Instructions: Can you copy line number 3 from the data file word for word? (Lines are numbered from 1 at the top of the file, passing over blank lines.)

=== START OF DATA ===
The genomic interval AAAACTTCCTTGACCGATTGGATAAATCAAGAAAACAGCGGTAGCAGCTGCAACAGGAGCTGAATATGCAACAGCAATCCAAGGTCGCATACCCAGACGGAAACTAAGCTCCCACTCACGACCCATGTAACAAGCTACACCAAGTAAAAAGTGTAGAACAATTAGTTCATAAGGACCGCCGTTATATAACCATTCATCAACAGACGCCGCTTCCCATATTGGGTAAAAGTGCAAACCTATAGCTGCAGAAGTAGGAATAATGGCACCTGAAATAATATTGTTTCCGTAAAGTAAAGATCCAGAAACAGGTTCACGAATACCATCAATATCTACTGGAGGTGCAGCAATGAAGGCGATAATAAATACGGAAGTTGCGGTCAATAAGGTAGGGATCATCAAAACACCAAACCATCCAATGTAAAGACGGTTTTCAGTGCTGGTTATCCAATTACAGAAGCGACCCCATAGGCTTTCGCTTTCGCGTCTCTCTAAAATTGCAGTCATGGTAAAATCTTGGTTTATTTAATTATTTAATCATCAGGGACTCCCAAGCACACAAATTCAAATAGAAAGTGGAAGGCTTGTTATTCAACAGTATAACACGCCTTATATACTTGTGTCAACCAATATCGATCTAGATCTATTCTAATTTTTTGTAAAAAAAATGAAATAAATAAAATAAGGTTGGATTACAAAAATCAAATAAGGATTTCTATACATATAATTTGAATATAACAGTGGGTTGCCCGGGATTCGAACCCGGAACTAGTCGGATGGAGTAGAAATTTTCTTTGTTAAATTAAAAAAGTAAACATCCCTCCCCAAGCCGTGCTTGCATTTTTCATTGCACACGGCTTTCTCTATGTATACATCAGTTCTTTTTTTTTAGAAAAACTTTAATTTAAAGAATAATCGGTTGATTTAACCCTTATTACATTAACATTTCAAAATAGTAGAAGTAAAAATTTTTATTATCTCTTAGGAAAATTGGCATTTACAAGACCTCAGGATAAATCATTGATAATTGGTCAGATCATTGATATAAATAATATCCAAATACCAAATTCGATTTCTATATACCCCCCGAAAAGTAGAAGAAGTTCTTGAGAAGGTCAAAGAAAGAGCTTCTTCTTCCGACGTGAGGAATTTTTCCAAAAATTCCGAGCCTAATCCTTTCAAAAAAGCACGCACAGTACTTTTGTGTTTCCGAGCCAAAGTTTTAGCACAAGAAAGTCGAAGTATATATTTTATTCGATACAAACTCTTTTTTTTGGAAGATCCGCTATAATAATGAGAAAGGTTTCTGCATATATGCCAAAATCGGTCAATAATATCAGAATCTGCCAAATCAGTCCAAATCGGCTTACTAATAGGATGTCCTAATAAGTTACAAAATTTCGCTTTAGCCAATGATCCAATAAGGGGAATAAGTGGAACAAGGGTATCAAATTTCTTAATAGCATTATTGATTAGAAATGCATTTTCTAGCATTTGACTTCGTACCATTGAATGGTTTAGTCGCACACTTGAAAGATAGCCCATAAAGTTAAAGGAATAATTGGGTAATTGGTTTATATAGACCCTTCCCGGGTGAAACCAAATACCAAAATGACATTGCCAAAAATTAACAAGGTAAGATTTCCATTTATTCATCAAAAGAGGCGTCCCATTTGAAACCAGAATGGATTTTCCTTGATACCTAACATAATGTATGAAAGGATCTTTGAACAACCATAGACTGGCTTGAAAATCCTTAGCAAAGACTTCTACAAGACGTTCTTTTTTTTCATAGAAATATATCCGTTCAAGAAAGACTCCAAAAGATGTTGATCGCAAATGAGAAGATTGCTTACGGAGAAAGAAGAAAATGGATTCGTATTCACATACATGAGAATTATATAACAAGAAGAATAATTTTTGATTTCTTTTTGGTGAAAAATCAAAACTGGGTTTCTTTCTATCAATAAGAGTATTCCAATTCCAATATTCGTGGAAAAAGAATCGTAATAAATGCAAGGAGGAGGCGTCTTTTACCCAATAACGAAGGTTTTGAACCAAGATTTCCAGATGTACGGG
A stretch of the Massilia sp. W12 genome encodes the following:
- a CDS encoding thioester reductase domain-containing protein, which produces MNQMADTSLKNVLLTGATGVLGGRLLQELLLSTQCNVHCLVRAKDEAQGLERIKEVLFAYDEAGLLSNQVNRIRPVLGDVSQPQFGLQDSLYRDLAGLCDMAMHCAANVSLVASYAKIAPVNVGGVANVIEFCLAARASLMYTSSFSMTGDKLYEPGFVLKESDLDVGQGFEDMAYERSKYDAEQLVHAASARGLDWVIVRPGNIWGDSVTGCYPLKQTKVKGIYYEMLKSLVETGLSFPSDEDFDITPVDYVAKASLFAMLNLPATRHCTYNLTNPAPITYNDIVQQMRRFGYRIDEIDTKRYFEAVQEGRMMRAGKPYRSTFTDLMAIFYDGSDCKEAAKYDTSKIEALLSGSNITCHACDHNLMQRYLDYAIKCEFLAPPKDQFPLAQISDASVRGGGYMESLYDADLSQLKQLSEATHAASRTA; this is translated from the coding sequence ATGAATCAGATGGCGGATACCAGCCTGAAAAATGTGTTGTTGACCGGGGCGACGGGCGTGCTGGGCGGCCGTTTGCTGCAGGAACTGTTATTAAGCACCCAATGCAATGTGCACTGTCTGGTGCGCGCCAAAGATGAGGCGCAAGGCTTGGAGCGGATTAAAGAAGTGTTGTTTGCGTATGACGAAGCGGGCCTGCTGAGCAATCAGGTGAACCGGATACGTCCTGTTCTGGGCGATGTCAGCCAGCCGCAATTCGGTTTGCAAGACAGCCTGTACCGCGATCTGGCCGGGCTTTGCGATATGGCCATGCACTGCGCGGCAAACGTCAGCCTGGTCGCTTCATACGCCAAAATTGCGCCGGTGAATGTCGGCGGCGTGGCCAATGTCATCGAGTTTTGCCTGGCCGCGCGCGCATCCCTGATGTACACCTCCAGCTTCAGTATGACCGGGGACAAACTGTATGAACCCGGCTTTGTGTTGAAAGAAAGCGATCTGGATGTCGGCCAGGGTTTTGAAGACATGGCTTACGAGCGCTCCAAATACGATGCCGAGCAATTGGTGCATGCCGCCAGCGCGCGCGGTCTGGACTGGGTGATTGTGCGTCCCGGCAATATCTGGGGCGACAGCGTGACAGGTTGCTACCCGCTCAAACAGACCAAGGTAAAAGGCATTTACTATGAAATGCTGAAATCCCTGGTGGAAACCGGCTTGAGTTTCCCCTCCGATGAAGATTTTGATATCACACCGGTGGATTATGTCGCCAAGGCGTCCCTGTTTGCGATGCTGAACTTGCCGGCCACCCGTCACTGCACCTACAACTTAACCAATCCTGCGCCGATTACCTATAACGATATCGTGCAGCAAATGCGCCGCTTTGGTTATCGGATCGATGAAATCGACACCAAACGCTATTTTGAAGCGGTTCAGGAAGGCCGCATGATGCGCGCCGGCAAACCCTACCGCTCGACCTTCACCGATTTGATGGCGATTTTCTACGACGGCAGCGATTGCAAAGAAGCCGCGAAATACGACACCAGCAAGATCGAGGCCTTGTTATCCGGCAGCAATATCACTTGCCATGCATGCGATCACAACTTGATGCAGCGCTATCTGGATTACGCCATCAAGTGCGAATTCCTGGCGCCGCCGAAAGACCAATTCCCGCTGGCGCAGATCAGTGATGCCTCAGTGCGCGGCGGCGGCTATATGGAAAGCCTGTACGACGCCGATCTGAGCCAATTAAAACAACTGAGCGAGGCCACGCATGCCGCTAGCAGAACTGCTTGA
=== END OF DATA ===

- a CDS encoding thioester reductase domain-containing protein, which produces MNQMADTSLKNVLLTGATGVLGGRLLQELLLSTQCNVHCLVRAKDEAQGLERIKEVLFAYDEAGLLSNQVNRIRPVLGDVSQPQFGLQDSLYRDLAGLCDMAMHCAANVSLVASYAKIAPVNVGGVANVIEFCLAARASLMYTSSFSMTGDKLYEPGFVLKESDLDVGQGFEDMAYERSKYDAEQLVHAASARGLDWVIVRPGNIWGDSVTGCYPLKQTKVKGIYYEMLKSLVETGLSFPSDEDFDITPVDYVAKASLFAMLNLPATRHCTYNLTNPAPITYNDIVQQMRRFGYRIDEIDTKRYFEAVQEGRMMRAGKPYRSTFTDLMAIFYDGSDCKEAAKYDTSKIEALLSGSNITCHACDHNLMQRYLDYAIKCEFLAPPKDQFPLAQISDASVRGGGYMESLYDADLSQLKQLSEATHAASRTA; this is translated from the coding sequence ATGAATCAGATGGCGGATACCAGCCTGAAAAATGTGTTGTTGACCGGGGCGACGGGCGTGCTGGGCGGCCGTTTGCTGCAGGAACTGTTATTAAGCACCCAATGCAATGTGCACTGTCTGGTGCGCGCCAAAGATGAGGCGCAAGGCTTGGAGCGGATTAAAGAAGTGTTGTTTGCGTATGACGAAGCGGGCCTGCTGAGCAATCAGGTGAACCGGATACGTCCTGTTCTGGGCGATGTCAGCCAGCCGCAATTCGGTTTGCAAGACAGCCTGTACCGCGATCTGGCCGGGCTTTGCGATATGGCCATGCACTGCGCGGCAAACGTCAGCCTGGTCGCTTCATACGCCAAAATTGCGCCGGTGAATGTCGGCGGCGTGGCCAATGTCATCGAGTTTTGCCTGGCCGCGCGCGCATCCCTGATGTACACCTCCAGCTTCAGTATGACCGGGGACAAACTGTATGAACCCGGCTTTGTGTTGAAAGAAAGCGATCTGGATGTCGGCCAGGGTTTTGAAGACATGGCTTACGAGCGCTCCAAATACGATGCCGAGCAATTGGTGCATGCCGCCAGCGCGCGCGGTCTGGACTGGGTGATTGTGCGTCCCGGCAATATCTGGGGCGACAGCGTGACAGGTTGCTACCCGCTCAAACAGACCAAGGTAAAAGGCATTTACTATGAAATGCTGAAATCCCTGGTGGAAACCGGCTTGAGTTTCCCCTCCGATGAAGATTTTGATATCACACCGGTGGATTATGTCGCCAAGGCGTCCCTGTTTGCGATGCTGAACTTGCCGGCCACCCGTCACTGCACCTACAACTTAACCAATCCTGCGCCGATTACCTATAACGATATCGTGCAGCAAATGCGCCGCTTTGGTTATCGGATCGATGAAATCGACACCAAACGCTATTTTGAAGCGGTTCAGGAAGGCCGCATGATGCGCGCCGGCAAACCCTACCGCTCGACCTTCACCGATTTGATGGCGATTTTCTACGACGGCAGCGATTGCAAAGAAGCCGCGAAATACGACACCAGCAAGATCGAGGCCTTGTTATCCGGCAGCAATATCACTTGCCATGCATGCGATCACAACTTGATGCAGCGCTATCTGGATTACGCCATCAAGTGCGAATTCCTGGCGCCGCCGAAAGACCAATTCCCGCTGGCGCAGATCAGTGATGCCTCAGTGCGCGGCGGCGGCTATATGGAAAGCCTGTACGACGCCGATCTGAGCCAATTAAAACAACTGAGCGAGGCCACGCATGCCGCTAGCAGAACTGCTTGA